Study Shows How Stress Triggers Immune System (USA Today)
Shedding some light on why stress might be bad for you, a new study finds that parts of your immune system ramp up when you get into personal conflicts with others.
It’s not clear how this effect of stress may make you sick, but the activated parts of the immune system – which cause inflammation in the body – have been linked to conditions such as diabetes and cancer.
“The message is that the flotsam and jetsam of life predict changes in your underlying biology in ways that cumulatively could have a bad effect on health,” said study co-author Shelley Taylor, a professor of psychology at the University of California, Los Angeles. “What this tells me is that people should be investing in socially supportive relationships, and they should not court relationships that lead to a great deal of conflict”…MORE…
US to Tell Drugmakers to Disclose Payment to Doctors (San Jose Mercury News)
To head off medical conflicts of interest, the Obama administration is poised to require drug companies to disclose the payments they make to doctors for research, consulting, speaking, travel and entertainment.
Many researchers have found evidence that such payments can influence doctors’ treatment decisions and contribute to higher costs by encouraging the use of more expensive drugs and medical devices.
Consumer advocates and members of Congress say patients may benefit from the new standards, being issued by the government under the new health care law. Federal officials said the disclosures increased the likelihood that doctors would make decisions in the best interests of patients, without regard to the doctors’ financial interests…MORE…
Published research on overuse is in pretty short supply, so rooting out waste by looking at the existing studies can be a little like limiting your late-night search for lost car keys to the spots right under streetlights.
Still, you’ve got start somewhere.
And a group of researchers combed the literature, zeroing in on 172 papers (out of more than 114,000 relevant ones published between 1978 and 2009) to see where the evidence for overuse was strongest.
What did they find?…MORE…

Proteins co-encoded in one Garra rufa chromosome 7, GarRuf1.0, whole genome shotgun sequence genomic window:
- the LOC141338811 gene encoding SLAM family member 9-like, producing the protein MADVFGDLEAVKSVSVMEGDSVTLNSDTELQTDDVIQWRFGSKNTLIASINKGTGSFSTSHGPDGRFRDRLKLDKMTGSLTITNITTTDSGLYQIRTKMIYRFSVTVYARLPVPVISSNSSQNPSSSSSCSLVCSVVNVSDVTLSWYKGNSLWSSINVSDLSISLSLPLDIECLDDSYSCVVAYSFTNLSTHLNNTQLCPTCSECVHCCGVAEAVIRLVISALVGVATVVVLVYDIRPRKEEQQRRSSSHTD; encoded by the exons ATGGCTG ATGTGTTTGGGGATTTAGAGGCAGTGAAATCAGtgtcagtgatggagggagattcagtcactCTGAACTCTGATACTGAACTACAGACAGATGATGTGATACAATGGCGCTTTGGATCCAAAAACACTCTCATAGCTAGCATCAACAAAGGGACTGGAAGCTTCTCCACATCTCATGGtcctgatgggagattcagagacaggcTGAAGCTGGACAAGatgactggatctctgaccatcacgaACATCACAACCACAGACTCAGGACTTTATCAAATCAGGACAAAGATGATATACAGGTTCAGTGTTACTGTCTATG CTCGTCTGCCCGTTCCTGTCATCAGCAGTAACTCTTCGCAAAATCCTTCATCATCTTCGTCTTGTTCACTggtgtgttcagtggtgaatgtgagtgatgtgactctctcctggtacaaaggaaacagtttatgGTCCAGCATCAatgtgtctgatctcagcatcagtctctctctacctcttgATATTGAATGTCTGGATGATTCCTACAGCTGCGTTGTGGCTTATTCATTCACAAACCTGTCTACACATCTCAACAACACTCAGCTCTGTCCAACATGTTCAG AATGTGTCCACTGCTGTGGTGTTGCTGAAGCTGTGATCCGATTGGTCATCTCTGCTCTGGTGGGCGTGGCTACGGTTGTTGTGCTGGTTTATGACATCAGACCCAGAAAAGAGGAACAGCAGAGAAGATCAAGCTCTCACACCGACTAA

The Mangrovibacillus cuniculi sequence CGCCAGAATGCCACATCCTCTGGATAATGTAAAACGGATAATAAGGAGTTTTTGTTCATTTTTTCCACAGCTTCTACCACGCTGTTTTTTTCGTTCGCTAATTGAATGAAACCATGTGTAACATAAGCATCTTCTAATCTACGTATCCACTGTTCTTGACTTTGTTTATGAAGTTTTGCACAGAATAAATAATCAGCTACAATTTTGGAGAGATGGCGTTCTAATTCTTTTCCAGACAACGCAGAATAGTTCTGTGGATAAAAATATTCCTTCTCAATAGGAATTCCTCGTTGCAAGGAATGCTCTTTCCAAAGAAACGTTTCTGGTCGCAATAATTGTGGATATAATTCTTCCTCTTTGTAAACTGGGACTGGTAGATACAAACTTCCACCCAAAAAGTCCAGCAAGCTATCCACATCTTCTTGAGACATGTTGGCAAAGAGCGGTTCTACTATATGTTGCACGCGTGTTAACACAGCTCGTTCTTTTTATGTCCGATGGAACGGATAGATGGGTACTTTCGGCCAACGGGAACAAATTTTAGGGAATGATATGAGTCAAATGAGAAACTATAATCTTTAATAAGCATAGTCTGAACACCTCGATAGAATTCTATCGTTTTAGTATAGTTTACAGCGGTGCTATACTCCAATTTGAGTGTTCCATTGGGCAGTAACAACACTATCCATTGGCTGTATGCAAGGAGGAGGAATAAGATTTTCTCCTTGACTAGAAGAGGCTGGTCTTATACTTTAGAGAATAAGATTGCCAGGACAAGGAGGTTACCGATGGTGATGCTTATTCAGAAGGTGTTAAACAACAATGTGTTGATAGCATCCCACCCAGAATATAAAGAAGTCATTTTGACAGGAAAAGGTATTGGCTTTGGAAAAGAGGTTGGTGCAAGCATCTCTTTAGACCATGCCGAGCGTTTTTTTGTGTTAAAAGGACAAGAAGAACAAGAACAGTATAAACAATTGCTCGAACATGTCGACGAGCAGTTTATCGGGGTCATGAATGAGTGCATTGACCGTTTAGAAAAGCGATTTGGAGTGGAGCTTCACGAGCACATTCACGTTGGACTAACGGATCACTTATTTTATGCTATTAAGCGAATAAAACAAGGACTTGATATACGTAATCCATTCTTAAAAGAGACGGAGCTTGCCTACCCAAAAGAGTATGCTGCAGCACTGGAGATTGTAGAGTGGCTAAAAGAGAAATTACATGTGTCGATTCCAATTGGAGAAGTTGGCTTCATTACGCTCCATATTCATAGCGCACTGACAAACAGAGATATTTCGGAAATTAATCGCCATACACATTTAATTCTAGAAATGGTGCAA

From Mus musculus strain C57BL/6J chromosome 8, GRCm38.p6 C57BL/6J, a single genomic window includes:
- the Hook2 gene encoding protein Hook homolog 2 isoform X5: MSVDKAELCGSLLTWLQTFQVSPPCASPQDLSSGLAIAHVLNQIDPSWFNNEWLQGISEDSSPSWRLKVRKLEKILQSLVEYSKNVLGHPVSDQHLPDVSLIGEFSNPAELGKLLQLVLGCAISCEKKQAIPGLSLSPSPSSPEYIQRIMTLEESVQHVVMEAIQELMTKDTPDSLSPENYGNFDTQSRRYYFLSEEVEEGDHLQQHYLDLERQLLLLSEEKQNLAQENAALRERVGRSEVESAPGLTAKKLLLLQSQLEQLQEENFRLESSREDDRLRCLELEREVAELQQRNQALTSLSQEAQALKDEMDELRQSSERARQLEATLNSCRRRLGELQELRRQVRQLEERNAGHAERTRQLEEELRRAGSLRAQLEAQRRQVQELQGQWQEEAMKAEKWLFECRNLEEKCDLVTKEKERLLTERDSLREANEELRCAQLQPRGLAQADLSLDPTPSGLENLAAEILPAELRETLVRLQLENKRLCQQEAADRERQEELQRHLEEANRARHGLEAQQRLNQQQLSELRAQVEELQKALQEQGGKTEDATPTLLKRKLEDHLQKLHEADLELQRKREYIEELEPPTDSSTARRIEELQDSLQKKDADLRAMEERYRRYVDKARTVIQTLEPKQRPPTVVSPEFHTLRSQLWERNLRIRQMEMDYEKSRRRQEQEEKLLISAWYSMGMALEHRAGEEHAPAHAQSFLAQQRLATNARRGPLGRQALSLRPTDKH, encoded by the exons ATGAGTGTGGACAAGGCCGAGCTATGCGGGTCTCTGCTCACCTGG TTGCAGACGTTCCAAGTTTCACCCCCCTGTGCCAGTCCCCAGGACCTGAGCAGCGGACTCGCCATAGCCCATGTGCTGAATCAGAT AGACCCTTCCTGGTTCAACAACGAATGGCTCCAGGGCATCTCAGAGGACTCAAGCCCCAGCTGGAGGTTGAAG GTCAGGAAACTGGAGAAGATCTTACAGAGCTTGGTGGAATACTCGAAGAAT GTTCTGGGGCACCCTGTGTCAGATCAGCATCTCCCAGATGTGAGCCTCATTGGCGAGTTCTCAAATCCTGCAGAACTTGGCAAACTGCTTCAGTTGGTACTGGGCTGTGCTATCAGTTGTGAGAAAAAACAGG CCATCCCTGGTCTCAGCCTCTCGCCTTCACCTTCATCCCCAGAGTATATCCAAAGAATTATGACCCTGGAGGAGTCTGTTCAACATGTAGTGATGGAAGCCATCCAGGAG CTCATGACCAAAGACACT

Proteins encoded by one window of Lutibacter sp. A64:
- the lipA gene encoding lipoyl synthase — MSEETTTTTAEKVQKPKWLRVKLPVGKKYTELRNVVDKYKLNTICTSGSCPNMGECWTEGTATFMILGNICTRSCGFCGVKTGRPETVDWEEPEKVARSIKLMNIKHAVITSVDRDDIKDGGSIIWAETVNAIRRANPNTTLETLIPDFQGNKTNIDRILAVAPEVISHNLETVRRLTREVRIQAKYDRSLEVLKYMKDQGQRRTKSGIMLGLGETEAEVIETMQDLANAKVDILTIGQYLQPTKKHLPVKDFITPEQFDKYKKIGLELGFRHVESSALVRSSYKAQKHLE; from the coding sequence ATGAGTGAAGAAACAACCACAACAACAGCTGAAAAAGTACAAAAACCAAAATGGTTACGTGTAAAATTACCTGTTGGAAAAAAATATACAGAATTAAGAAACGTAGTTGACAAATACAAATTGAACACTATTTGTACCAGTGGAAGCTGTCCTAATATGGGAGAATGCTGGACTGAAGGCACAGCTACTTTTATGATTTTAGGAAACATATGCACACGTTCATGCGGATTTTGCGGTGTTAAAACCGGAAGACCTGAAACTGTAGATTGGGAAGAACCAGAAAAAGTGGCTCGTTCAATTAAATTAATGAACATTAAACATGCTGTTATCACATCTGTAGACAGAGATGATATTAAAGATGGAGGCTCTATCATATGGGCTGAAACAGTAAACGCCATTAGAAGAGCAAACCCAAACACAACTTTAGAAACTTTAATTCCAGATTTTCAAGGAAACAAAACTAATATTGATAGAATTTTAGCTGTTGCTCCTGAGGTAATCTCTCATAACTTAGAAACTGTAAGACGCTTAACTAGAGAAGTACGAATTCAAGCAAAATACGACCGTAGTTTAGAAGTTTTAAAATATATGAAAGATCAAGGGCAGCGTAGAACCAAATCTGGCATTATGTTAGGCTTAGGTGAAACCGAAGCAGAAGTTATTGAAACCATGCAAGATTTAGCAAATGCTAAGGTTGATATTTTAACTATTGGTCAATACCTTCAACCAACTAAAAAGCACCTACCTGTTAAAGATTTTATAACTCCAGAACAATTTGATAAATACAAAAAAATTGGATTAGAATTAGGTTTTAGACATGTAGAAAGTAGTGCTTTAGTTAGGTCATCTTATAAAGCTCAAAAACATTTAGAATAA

Most Women Can Skip Frequent Bone Tests (Futurity.org)
Older women who receive normal bone mineral density scores may not need to be screened again for 10 years, new research shows.
Since 2002, the U.S. Preventive Services Task Force has recommended that women ages 65 and older be routinely screened for osteoporosis and has suggested that a two-year screening interval might be appropriate. However, what length the screening interval should be is a topic that remains undecided.
“If a woman’s bone density at age 67 is very good, then she doesn’t need to be re-screened in two years or three years, because we’re not likely to see much change,” says Margaret Gourlay, assistant professor of family medicine at University of North Carolina at Chapel Hill…MORE…
Big Pharma Routinely Suppresses Data from Clinical Trials – but FDA Approves These Dangerous Drugs Anyway! (Alliance for Natural Health)
Drug research, even from clinical trials sponsored by the federal government, is routinely suppressed, according to a new study in the British Medical Journal (BMJ), an international peer-reviewed medical publication. The study found that less than half of all NIH-funded clinical drug trials were published in a medical journal within two and a half years of the trial’s completion—with fully one-third of trial results remaining unpublished even four years after the trial. Why? Because the drug manufacturers didn’t like the data…MORE…
Suffered an Injury? Omega 3 Fatty Acids Are Key (NY Daily News)
Omega-3 fatty acids are vital for the body’s normal growth and development. Because the body doesn’t produce omega-3 fatty acids naturally, they have to be consumed in foods such as oily fish or in supplements.
The new study, published this week in the Journal of Neuroscience, has found that omega-3 fatty acids could play a significant role in preventing and protecting nerves from injury…MORE…